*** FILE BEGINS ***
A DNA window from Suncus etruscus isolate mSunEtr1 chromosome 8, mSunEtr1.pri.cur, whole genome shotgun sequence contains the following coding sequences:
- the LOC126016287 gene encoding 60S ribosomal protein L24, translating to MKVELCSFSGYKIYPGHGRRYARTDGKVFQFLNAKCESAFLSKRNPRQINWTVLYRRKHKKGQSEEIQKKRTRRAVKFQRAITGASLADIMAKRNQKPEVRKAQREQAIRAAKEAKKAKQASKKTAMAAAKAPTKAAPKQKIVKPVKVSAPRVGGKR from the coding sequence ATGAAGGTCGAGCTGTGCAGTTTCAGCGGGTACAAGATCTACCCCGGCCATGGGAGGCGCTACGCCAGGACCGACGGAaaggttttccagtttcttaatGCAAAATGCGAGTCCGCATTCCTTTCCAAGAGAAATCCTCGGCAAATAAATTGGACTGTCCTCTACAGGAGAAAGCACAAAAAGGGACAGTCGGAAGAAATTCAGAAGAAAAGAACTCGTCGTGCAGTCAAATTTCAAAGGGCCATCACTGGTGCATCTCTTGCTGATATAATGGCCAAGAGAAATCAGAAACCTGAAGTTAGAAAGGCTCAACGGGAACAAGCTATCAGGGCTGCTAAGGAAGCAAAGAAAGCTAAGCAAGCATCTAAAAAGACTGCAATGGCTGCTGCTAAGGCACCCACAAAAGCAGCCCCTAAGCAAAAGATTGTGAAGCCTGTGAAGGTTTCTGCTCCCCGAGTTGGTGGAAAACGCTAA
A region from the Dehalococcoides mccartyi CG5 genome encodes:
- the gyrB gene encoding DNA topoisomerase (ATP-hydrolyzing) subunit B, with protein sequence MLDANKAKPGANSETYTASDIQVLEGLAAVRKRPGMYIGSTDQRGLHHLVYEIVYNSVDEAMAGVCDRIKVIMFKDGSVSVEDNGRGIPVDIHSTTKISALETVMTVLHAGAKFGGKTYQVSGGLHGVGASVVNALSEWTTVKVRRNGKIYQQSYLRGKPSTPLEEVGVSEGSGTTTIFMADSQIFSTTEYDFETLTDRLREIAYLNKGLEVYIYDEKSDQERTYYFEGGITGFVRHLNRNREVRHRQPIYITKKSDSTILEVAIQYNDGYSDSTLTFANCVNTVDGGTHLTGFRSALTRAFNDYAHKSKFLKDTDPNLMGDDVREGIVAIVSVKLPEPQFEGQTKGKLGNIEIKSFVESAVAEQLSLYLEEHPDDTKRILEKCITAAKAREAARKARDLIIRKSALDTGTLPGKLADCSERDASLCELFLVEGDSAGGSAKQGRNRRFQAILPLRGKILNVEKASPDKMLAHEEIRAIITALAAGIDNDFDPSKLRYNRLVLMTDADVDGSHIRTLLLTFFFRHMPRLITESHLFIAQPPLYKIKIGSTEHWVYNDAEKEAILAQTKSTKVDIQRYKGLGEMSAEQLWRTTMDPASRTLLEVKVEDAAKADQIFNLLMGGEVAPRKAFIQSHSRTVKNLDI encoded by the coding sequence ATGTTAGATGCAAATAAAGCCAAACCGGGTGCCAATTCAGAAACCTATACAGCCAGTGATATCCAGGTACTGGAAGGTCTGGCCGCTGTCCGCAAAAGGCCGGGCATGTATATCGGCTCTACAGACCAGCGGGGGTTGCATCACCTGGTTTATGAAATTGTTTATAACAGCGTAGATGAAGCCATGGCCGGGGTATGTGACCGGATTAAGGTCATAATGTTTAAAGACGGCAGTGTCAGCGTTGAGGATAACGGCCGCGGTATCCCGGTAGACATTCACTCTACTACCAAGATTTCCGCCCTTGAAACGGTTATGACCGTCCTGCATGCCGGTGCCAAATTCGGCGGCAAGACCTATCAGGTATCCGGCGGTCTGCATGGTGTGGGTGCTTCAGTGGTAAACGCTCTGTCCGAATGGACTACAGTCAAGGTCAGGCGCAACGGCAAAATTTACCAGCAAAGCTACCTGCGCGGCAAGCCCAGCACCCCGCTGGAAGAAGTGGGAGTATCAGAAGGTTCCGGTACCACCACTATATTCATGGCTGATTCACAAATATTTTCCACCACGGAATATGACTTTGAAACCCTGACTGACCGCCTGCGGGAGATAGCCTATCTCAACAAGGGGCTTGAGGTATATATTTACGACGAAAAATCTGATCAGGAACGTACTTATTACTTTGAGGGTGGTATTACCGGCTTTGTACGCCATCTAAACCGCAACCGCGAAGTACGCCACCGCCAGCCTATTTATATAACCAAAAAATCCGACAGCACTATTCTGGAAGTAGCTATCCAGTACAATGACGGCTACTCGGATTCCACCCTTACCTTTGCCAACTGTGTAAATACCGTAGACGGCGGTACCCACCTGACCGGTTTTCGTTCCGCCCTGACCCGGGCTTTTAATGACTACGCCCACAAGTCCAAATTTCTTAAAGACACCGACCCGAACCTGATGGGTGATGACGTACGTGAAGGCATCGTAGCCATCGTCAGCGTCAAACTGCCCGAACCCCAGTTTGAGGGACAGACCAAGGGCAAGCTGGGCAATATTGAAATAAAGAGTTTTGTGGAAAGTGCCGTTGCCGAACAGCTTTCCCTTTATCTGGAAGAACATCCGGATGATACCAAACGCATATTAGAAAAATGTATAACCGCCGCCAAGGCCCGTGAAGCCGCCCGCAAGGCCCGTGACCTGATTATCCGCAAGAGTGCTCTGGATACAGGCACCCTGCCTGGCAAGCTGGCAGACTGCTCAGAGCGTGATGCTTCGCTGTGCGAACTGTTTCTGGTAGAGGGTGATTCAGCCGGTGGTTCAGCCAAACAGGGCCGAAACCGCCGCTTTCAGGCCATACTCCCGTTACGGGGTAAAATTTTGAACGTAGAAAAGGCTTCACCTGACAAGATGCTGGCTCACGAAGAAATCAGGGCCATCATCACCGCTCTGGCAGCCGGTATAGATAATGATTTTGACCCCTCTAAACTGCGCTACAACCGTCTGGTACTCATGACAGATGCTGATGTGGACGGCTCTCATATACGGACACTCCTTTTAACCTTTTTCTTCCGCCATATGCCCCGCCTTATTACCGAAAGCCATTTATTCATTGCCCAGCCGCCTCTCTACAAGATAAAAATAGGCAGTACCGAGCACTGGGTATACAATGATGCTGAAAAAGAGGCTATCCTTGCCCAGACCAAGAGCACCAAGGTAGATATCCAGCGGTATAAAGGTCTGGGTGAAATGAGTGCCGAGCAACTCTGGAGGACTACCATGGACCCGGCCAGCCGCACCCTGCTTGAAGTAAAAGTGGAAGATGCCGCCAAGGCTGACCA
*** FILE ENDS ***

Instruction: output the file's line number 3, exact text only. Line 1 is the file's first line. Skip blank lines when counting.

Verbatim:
A region from the Dehalococcoides mccartyi CG5 genome encodes: